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[662] vast and costly steam navy — a war in which well-appointed armies had to be transported by water or by railroads for hundreds of miles — a war for which nearly every weapon, every carriage, every means of offense or defense, had to be created or bought on the spur of the exigency — a war wherein our inexperience and lack of adaptation to the business were serious elements of cost — a war wherein countless millions had to be raised on the heel of every great disaster — often, when our seat of Government was in imminent peril of capture, and when foreigners, with scarcely an exception, proclaimed our cause already hopelessly lost, and deafened the general ear with their vehement protests against the criminal madness of pouring out rivers more of blood and heaping up mountains of debt to no possible end but to gratify a sullen, stupid, brutal obstinacy — a bankrupt but inexorable pride. When we add that a very considerable proportion of the wealth and intelligence of the loyal States was profoundly hostile to the prosecution of the War on our part, as fatal to all hopes of any desirable or even possible restoration of the Union, and, very naturally, not only refrained from subscribing to the loans continually pressed on the market, but dissuaded others from subscribing, and that we number few moneyed capitalists among our people-most, even of those in thrifty and comfortable circumstances, being oftener in debt than otherwise, while very few are accustomed to control considerable sums in money — it must be felt that the raising, in one way or another, of the gigantic loans and other means whereby the War was at length brought to a triumphant conclusion, was the standing miracle of the contest. Had the wildest devotee of “ Manifest Destiny” been asked beforehand to estimate the extent to which our Government could borrow money or incur debt to prosecute a Civil War which imperiled its existence, he could hardly have gone beyond One Thousand Millions of Dollars — which was barely a third of the debt actually created; and, when we consider also the State and local debts likewise incurred in raising and fitting out their several contingents, the actual debt incurred was probably over Four Billions — the total expenditure in prosecuting the War on our side being considerably above that stupendous sum.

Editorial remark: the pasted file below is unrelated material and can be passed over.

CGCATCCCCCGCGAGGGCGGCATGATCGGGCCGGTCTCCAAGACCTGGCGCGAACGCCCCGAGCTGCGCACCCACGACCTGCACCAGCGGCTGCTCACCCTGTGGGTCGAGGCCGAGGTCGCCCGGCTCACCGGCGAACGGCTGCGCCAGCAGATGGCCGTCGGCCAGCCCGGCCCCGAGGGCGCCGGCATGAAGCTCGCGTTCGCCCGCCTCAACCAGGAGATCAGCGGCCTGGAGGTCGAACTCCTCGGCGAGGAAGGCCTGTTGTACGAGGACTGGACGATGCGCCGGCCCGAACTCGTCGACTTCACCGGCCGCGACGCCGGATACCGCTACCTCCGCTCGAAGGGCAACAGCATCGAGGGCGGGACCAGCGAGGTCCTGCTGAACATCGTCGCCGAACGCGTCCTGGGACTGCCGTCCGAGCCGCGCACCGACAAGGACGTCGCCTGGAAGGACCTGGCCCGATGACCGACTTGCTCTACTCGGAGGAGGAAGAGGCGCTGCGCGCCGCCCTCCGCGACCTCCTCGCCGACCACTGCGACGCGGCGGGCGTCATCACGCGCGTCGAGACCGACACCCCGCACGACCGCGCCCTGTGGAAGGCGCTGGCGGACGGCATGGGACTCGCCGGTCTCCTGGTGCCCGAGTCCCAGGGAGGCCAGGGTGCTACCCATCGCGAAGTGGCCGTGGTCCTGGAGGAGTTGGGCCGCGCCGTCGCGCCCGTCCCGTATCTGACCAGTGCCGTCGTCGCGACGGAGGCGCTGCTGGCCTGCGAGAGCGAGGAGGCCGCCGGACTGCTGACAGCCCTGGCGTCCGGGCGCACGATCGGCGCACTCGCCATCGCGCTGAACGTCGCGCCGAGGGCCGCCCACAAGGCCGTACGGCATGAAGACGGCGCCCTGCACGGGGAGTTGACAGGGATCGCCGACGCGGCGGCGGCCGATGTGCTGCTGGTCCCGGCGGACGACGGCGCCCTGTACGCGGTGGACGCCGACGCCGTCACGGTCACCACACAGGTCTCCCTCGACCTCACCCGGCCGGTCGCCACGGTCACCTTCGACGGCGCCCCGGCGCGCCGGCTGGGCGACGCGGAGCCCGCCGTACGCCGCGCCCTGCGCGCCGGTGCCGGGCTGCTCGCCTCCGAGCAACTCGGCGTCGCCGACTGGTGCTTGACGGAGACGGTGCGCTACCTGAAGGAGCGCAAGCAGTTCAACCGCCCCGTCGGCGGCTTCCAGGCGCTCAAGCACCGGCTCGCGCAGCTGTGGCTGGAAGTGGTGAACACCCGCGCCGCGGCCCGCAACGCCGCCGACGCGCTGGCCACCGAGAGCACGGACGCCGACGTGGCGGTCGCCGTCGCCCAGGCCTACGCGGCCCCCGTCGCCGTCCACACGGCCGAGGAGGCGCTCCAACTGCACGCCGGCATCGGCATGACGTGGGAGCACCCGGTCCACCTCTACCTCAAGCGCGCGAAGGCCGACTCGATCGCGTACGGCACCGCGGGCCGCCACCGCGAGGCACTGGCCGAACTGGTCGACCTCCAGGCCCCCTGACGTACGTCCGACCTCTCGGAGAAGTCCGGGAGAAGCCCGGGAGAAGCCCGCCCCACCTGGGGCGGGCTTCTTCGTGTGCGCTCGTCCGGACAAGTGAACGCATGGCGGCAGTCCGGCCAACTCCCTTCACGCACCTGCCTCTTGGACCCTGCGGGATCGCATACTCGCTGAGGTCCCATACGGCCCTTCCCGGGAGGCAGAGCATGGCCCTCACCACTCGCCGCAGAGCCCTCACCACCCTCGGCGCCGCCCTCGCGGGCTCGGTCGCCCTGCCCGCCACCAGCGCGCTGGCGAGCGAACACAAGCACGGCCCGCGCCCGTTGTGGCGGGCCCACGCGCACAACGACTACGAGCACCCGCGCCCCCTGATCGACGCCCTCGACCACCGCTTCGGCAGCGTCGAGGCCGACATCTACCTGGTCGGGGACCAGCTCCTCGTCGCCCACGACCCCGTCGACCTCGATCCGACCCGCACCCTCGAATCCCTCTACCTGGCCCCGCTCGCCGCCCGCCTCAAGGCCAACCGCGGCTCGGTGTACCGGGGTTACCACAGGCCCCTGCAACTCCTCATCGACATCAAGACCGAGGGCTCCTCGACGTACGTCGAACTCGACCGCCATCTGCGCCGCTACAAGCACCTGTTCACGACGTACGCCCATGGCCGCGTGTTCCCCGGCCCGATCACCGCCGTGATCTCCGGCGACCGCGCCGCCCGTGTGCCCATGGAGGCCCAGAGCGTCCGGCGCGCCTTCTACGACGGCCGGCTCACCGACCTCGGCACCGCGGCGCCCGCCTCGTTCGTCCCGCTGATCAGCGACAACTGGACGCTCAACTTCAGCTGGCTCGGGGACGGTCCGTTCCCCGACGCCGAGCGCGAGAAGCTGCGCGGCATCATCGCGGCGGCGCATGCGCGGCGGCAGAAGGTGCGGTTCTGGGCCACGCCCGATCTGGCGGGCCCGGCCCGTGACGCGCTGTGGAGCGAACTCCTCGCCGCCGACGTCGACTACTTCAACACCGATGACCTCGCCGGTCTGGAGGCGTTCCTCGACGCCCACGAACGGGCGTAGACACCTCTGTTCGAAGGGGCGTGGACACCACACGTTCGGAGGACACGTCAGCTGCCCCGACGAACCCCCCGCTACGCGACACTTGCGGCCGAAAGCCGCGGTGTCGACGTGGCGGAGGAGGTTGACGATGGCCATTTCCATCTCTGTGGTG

The marvel of this achievement is not dwarfed by the fact that the Rebels encountered even greater financial straits and struggled through kindred difficulties. They were fighting almost always on their own soil — they used railroads, &c., as though they were public property — nearly all their men of wealth and position either were or professed to be wholly devoted to their cause, and ready to contribute whatever they had to its maintenance. They paid nothing as bounties to recruits, obtaining them by a relentless conscription; their marches were hundreds of miles to our thousands. On the ocean, they spent little or nothing; while our outlay for vessels, in building, equipping, and maintaining our fleets and naval armaments, amounted to hundreds of millions of dollars. True, they were obliged to resort to irredeemable paper earlier, while its depreciation proceeded faster and much farther than ours; but, having ceased to pay their soldiers, and

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Manifest Destiny (1)
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